Flurry of debates over number of single professionals

  • Nation
  • Friday, 18 Jul 2003

GENDER issues probably rank as one of the media favourites, alongside politics, entertainment and religion. 

After Women and Family Development Minister Datuk Seri Shahrizat Abdul Jalil told the Dewan Negara last month that her ministry was considering a “cupid programme” to help single professional and working women find suitable matches, there has been a flurry of debates and comments on the issue in the Malay press. 

On Wednesday, Utusan Malaysia front-paged a report that there were more unmarried men than single women. Lifting figures from the National Population and Family Board publication, Handipop Malaysia, the report said of more than 6.37 million males aged between 15 and 49 years, some 3.1 million, or 48.1%, had never been married. 

In 2000, there were more than 11.85 million males, compared to about 11.42 million females, said the book. 

The paper followed up with a statement from Shahrizat’s ministry yesterday that for every 100 single females above 15 years, there were 130 unmarried males. 

Shahrizat, quoting the Population and Household Census Report 2000, reportedly said there were, generally, 104 men to every 100 women.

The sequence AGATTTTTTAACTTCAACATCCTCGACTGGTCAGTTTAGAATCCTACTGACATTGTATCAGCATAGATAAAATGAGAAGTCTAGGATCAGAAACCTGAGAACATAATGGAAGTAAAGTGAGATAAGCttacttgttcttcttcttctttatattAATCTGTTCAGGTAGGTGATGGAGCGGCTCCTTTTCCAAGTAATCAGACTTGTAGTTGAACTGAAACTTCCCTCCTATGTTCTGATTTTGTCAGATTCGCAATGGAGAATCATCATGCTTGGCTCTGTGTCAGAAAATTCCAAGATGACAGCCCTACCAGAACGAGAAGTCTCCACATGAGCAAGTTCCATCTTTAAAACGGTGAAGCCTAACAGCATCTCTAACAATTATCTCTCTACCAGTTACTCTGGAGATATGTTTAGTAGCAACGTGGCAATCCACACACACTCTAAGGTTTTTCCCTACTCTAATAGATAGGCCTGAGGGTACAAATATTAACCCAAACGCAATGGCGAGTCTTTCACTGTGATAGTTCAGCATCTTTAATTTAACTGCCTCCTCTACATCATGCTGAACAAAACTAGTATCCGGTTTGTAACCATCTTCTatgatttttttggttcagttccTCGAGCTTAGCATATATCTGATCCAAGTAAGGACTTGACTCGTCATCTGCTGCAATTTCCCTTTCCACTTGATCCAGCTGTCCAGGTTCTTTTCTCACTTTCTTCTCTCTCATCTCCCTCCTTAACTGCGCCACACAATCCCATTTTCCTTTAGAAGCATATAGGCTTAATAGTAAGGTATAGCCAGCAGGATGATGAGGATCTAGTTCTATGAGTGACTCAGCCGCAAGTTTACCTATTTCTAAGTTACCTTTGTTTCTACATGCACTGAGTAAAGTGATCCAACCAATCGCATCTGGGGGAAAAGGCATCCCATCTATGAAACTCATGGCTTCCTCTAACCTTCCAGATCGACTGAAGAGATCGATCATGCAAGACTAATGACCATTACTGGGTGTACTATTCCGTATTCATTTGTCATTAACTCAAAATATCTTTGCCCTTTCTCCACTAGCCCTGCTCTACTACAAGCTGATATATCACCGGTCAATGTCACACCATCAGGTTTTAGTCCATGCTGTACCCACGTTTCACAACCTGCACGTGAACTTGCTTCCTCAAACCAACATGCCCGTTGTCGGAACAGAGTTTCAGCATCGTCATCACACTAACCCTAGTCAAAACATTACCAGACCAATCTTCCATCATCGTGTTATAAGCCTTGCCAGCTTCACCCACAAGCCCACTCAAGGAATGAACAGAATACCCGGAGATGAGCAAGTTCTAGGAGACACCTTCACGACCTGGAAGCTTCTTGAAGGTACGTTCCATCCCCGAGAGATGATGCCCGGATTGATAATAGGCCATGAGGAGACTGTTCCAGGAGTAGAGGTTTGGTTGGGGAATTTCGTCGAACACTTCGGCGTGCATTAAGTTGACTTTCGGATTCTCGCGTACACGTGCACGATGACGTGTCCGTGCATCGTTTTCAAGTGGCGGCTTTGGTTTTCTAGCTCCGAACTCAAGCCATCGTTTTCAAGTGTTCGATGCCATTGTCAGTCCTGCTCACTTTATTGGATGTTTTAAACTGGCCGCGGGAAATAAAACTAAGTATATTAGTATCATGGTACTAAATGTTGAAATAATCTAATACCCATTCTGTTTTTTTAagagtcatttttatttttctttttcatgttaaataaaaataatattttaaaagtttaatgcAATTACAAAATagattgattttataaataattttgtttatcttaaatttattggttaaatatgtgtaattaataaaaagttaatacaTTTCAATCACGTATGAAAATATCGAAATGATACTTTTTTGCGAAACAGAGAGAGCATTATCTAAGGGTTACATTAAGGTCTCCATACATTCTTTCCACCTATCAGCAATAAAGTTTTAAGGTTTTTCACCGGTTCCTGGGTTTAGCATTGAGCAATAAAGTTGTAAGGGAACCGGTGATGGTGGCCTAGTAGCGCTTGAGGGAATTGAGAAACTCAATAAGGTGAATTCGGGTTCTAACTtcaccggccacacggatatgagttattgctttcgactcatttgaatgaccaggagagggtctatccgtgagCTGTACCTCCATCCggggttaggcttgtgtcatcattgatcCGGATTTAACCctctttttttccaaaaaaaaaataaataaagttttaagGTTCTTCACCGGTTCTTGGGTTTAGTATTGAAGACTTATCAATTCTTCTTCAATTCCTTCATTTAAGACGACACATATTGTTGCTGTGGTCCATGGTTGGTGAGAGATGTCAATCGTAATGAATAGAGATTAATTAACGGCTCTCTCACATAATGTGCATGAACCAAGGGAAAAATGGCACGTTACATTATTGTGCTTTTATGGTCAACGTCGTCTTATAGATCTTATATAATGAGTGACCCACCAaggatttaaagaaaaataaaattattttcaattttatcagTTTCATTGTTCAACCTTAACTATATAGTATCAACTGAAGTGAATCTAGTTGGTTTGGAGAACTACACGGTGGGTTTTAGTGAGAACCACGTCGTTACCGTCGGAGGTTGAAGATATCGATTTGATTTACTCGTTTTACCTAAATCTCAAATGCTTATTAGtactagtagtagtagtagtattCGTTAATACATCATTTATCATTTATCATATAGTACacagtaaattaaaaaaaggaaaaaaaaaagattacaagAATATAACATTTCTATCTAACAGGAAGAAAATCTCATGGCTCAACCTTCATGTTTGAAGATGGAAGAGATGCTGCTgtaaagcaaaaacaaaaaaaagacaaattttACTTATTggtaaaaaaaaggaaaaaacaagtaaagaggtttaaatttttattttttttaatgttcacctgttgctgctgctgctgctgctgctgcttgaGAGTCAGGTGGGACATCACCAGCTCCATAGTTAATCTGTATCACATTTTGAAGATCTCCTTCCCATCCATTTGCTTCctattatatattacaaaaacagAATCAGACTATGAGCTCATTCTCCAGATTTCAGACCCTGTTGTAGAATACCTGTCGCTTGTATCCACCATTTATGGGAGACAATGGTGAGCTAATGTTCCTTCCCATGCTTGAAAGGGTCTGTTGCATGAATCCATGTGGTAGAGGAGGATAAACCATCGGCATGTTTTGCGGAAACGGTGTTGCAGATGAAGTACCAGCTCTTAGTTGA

Quoting more figures from the National Statistics Department, she said in 2001, single men with degrees and aged above 30 numbered more than 24,300, surpassing the figure of more than 20,100 for women. 

Shahrizat reportedly said a “cupid programme” to get high-earning women to marry, therefore, was not necessary at the moment as there were more men than women. 

She added, however, that such a programme might be warranted if the number of single professional women increased and became a problem. 

In another report in Utusan Malaysia, the ministry’s chief secretary, Datin Faizah Mohd Tahir said there were about 30,800 men, aged 45 to 49 years, who remained single. 

The figure accounted for five percent of the male population of about 600,800 in that age category in 2000. 

There were about 560,600 women in the same age group, of whom some 28,000 were not married. 

Rival paper Berita Harian downplayed the matter, reporting only on the comments by Shahrizat on her ministry’s “cupid programme.” 

Instead, it carried several articles on the Muslim attire, militancy and jihad, the role of the ulamas (Muslim scholars) and the debate over the need to have a Syarie Attorney-General. 

In its editorial, the paper recapped the keynote address by Prime Minister Datuk Seri Dr Mahathir Mohamad at the just-concluded World Muslim Scholars Conference at Putrajaya. 

The paper took a swipe at foreign reports, which, it said, manipulated Dr Mahathir's speech to mean that Muslims must put fear in the hearts of non-Muslims about Islamic teachings. 

This, said the daily, amounted to a gross injustice against the Prime Minister and an insult to the Quran.  

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